Ah, yes, my glamorous life of jet-setting and international travel! OK, so I barely managed to fly out to ski resorts this year, and instead of flying first class, business class, or any class at all, I had to make do with budget airlines and seats so cramped, my knees routinely touch the seat in front of me. Particularly annoying when you have a six-year-old in front of you who is bored to the point of kicking the chair during the entire trip.
The other thing that the cramped seats won't allow is typing on a full-size computer. There is simply no room, between the seat's angle and the tiny, half-size tray table. Which, incidentally, wouldn't fit a tray, either. Someone should sue budget airlines on their misuse of the word, tray table!
I can't fix airline seats, I won't want to afford expensive tickets, so I am left with two options: (a) not type while flying, and (b) get a small computer. Of course, I can also do both and get a small computer and not use it.
I researched for a while. What I wanted was something that I would use only while traveling and not as a primary computer. That meant it had to be economical. It also had to be lightweight (obviously) and sturdy (obviously). It needed to have a decent keyboard on which I would want to type for hours, and it had to run all the software I wanted to run even when disconnected.
I ended up with one logical choice for the hardware: a 10" tablet or Chromebook. I would buy a keyboard for the tablet and make do, or take the Chromebook as is.
When I saw the Chromebook Flip, I fell in love with it. Frankly, the "flip" part (where you can flip the keyboard over the screen so it turns into a tablet) wasn't really my thing. But the size, weight, screen resolution, and other specs made it perfect. It was tiny, it had a great keyboard, it looked sturdy.
But it ran Chrome OS, which is not my idea of a full-fledged operating system. It's more like what we used to call a thin client, back in the day. All it does is run a browser.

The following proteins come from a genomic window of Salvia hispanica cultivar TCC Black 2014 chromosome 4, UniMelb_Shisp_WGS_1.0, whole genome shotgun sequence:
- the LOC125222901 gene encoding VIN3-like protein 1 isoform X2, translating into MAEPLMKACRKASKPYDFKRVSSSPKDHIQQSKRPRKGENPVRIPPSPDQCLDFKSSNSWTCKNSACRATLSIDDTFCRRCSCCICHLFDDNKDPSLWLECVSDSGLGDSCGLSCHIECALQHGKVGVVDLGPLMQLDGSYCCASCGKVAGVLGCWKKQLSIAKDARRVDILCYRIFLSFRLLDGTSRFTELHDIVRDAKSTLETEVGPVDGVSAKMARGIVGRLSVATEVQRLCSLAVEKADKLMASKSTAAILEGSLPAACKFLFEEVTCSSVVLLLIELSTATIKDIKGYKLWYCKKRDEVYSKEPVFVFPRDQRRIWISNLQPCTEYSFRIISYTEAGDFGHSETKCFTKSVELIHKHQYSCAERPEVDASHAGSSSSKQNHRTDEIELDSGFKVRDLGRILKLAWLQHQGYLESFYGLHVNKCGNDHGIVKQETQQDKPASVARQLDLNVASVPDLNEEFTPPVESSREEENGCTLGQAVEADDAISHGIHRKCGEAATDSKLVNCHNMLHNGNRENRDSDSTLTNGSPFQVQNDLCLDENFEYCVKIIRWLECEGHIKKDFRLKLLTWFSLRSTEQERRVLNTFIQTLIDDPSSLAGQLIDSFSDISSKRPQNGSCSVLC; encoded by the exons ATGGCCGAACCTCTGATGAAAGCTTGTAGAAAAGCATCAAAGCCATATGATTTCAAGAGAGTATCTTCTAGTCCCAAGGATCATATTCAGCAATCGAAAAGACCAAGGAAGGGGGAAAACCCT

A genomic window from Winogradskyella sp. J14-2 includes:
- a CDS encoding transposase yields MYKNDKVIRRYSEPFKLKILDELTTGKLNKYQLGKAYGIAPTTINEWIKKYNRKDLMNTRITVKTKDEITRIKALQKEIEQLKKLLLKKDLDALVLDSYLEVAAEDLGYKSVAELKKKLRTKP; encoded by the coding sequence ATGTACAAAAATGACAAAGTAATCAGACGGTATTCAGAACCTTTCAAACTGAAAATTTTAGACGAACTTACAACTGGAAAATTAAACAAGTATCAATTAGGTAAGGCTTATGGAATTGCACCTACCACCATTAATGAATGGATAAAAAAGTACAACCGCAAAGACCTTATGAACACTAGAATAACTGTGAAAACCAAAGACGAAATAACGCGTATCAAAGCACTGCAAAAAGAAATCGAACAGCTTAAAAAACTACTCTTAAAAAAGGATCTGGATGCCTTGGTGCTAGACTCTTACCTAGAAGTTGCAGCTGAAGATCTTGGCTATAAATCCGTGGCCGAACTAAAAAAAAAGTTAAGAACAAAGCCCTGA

Fortunately, a Google employee, no less, came up with a way to install a full-fledged Linux system on it. Not just on this particular Chromebook, but on the whole class of them. Also, while this Chromebook runs an ARM processor and support for Linux ARM is still piecemeal, this method promised installation of virtually any version of Ubuntu and Debian.
The project is called Crouton, which is a weird name and not even a real acronym. I guess there was salad on the menu that day.
Crouton explains how to go about installing it on the GitHub page. The process is really not that complicated and worked on second try for me. The first try, incidentally, failed because I installed debugging extensions and gave the laptop a root password, but then somehow the root password wasn't recognized.
What you do, basically, is to set the Flip into Developer Mode. To do so, you hold the top left and the key three to its right while turning on the Flip. (The power button is the tiny button on the left side of the computer.)
You will get through a series of screens that have all sorts of scary warnings. Then the laptop is going to reconfigure (and lose all your data, so don't do it on a Flip you've already used) and after a while, it reboots into Developer Mode. Looks just like regular mode.
Next thing, you open up a shell (also in the instructions - Ctrl-Alt T). You download Crouton from GitHub. Then you enter "shell" into the shell, and then "sudo sh ~/Downloads/crouton". After the usual gibberish explaining how to use crouton, you can get started.
I told it to install trusty (14.04) with xfce (the windowing system for low-resource systems) and off it went, downloading the entire distribution. Once that was done, all I had to do was start up the system with "sudo startxfce4" and I was staring at a Linux machine. From then on, I could simply do what I do on all my other computers. Voila!
I think this is the prettiest little computer on which I've ever run Linux. It's quite sleek!